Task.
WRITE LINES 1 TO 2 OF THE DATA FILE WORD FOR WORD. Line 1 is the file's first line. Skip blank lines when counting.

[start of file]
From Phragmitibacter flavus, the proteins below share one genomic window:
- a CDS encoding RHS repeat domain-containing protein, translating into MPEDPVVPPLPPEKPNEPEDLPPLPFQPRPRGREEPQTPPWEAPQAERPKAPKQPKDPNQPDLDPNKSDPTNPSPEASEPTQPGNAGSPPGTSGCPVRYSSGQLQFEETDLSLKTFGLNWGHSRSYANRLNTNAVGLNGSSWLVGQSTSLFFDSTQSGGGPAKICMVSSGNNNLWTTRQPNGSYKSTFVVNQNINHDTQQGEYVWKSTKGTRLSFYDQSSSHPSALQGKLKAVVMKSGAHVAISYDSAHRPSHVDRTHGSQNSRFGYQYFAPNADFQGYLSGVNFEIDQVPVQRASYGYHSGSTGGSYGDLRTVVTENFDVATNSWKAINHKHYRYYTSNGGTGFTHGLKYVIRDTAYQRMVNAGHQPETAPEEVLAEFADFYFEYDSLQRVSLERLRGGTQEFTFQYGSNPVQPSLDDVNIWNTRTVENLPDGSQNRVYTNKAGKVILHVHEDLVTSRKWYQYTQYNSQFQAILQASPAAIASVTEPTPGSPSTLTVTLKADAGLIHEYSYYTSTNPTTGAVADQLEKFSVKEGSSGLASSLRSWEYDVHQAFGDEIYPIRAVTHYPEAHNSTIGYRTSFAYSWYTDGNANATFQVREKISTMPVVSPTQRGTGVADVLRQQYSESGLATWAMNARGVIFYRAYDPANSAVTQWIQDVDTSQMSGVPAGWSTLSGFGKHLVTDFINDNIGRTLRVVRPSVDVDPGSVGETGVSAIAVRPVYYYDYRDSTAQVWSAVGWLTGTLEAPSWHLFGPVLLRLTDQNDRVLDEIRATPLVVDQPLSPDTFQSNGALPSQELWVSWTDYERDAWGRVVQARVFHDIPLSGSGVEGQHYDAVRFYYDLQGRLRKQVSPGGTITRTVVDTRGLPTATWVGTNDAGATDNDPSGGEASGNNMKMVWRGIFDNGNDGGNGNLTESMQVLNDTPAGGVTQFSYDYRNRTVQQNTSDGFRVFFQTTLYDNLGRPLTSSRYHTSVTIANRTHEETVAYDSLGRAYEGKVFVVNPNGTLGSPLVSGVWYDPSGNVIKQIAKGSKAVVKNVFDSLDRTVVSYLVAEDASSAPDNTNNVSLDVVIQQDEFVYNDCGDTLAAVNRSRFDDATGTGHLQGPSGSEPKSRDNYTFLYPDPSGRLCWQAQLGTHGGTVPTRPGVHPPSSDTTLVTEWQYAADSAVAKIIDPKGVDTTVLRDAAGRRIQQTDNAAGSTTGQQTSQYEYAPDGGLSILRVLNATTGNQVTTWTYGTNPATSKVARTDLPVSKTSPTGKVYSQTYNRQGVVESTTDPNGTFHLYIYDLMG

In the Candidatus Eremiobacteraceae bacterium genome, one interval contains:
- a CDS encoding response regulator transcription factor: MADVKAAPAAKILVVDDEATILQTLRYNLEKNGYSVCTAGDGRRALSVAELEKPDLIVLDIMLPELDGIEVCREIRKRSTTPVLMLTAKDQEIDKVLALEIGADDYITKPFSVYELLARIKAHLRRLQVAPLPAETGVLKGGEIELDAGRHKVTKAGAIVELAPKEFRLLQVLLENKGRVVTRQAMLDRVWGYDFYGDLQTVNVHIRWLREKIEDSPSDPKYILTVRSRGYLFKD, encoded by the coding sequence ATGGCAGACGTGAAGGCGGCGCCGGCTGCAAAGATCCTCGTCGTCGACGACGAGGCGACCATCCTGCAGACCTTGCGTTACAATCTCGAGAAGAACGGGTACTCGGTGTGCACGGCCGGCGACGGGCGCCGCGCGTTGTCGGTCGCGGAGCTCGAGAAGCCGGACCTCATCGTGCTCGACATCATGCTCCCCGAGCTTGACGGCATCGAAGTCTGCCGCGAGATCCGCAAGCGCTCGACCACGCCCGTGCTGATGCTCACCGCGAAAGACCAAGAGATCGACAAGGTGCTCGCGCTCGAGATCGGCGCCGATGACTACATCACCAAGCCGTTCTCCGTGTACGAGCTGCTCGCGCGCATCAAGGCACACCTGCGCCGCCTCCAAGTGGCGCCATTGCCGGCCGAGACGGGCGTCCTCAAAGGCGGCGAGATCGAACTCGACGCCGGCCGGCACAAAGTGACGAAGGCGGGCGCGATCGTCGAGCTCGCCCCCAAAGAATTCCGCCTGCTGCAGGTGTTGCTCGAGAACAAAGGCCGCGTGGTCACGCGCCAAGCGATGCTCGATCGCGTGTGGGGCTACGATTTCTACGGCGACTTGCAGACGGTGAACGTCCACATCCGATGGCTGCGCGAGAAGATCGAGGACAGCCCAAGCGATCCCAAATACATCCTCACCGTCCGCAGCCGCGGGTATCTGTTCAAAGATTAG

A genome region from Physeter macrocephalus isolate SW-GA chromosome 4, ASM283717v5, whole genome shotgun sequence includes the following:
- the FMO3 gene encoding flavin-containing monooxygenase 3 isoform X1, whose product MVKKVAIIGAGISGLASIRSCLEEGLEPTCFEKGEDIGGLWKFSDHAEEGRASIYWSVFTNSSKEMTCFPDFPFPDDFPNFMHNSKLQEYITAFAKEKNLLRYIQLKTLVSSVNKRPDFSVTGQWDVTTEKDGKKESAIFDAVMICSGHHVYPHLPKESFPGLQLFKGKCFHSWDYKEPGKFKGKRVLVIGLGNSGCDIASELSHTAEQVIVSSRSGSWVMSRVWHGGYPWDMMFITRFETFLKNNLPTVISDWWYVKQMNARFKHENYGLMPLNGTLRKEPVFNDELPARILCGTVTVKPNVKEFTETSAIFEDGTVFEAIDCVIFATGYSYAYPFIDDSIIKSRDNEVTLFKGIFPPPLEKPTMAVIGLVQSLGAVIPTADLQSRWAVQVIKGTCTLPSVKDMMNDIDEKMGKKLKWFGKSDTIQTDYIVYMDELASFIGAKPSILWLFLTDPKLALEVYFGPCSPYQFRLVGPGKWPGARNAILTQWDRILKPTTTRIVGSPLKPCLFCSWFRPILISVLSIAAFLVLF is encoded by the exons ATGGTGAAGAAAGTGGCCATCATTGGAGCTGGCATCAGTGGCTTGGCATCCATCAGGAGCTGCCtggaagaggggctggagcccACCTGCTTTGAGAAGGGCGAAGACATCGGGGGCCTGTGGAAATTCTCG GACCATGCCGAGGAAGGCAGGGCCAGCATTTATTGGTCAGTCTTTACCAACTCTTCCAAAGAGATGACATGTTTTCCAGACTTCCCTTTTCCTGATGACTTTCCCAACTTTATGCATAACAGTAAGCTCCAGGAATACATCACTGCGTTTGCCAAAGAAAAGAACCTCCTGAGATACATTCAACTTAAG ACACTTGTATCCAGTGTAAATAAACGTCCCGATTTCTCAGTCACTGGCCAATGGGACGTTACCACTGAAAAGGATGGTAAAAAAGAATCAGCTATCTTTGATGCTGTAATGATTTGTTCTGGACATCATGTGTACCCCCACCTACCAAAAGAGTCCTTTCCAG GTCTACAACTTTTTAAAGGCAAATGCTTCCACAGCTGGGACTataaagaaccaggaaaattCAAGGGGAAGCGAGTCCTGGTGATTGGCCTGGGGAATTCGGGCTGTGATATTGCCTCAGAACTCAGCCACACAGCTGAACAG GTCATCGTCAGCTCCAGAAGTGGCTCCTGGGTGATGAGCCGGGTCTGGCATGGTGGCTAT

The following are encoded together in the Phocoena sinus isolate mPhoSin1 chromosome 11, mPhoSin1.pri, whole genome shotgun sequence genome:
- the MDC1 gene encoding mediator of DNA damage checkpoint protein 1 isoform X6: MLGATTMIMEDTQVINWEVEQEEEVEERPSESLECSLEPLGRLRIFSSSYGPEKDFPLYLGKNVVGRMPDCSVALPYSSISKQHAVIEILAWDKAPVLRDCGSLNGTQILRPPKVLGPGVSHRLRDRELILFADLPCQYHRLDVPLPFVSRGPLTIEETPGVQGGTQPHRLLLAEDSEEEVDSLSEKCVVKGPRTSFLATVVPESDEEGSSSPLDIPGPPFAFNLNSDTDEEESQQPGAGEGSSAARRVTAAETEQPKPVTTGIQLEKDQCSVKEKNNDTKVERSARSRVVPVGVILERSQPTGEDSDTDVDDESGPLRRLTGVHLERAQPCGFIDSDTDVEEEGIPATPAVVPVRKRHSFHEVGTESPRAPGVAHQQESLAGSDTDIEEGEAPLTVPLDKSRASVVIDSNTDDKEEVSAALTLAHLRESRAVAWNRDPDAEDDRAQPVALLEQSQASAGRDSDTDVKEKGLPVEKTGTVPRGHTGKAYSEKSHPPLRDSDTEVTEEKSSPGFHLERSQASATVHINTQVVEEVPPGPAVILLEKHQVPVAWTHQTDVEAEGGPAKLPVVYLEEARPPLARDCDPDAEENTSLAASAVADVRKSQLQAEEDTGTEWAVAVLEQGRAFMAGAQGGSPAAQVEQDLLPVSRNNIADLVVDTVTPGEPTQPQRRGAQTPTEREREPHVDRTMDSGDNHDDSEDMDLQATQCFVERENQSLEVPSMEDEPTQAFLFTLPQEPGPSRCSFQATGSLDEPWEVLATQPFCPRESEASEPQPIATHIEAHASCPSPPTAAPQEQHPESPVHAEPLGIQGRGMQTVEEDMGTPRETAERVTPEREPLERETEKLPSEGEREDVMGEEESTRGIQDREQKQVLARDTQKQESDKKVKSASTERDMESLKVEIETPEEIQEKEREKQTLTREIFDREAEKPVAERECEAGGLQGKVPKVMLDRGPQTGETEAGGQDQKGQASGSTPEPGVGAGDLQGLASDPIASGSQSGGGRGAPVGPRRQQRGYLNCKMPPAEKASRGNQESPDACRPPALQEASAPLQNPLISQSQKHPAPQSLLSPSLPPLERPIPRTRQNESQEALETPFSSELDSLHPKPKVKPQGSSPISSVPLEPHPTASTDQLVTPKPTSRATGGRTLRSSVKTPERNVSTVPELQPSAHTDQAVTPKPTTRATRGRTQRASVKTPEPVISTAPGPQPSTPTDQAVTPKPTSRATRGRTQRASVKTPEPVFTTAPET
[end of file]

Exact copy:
From Phragmitibacter flavus, the proteins below share one genomic window:
- a CDS encoding RHS repeat domain-containing protein, translating into MPEDPVVPPLPPEKPNEPEDLPPLPFQPRPRGREEPQTPPWEAPQAERPKAPKQPKDPNQPDLDPNKSDPTNPSPEASEPTQPGNAGSPPGTSGCPVRYSSGQLQFEETDLSLKTFGLNWGHSRSYANRLNTNAVGLNGSSWLVGQSTSLFFDSTQSGGGPAKICMVSSGNNNLWTTRQPNGSYKSTFVVNQNINHDTQQGEYVWKSTKGTRLSFYDQSSSHPSALQGKLKAVVMKSGAHVAISYDSAHRPSHVDRTHGSQNSRFGYQYFAPNADFQGYLSGVNFEIDQVPVQRASYGYHSGSTGGSYGDLRTVVTENFDVATNSWKAINHKHYRYYTSNGGTGFTHGLKYVIRDTAYQRMVNAGHQPETAPEEVLAEFADFYFEYDSLQRVSLERLRGGTQEFTFQYGSNPVQPSLDDVNIWNTRTVENLPDGSQNRVYTNKAGKVILHVHEDLVTSRKWYQYTQYNSQFQAILQASPAAIASVTEPTPGSPSTLTVTLKADAGLIHEYSYYTSTNPTTGAVADQLEKFSVKEGSSGLASSLRSWEYDVHQAFGDEIYPIRAVTHYPEAHNSTIGYRTSFAYSWYTDGNANATFQVREKISTMPVVSPTQRGTGVADVLRQQYSESGLATWAMNARGVIFYRAYDPANSAVTQWIQDVDTSQMSGVPAGWSTLSGFGKHLVTDFINDNIGRTLRVVRPSVDVDPGSVGETGVSAIAVRPVYYYDYRDSTAQVWSAVGWLTGTLEAPSWHLFGPVLLRLTDQNDRVLDEIRATPLVVDQPLSPDTFQSNGALPSQELWVSWTDYERDAWGRVVQARVFHDIPLSGSGVEGQHYDAVRFYYDLQGRLRKQVSPGGTITRTVVDTRGLPTATWVGTNDAGATDNDPSGGEASGNNMKMVWRGIFDNGNDGGNGNLTESMQVLNDTPAGGVTQFSYDYRNRTVQQNTSDGFRVFFQTTLYDNLGRPLTSSRYHTSVTIANRTHEETVAYDSLGRAYEGKVFVVNPNGTLGSPLVSGVWYDPSGNVIKQIAKGSKAVVKNVFDSLDRTVVSYLVAEDASSAPDNTNNVSLDVVIQQDEFVYNDCGDTLAAVNRSRFDDATGTGHLQGPSGSEPKSRDNYTFLYPDPSGRLCWQAQLGTHGGTVPTRPGVHPPSSDTTLVTEWQYAADSAVAKIIDPKGVDTTVLRDAAGRRIQQTDNAAGSTTGQQTSQYEYAPDGGLSILRVLNATTGNQVTTWTYGTNPATSKVARTDLPVSKTSPTGKVYSQTYNRQGVVESTTDPNGTFHLYIYDLMG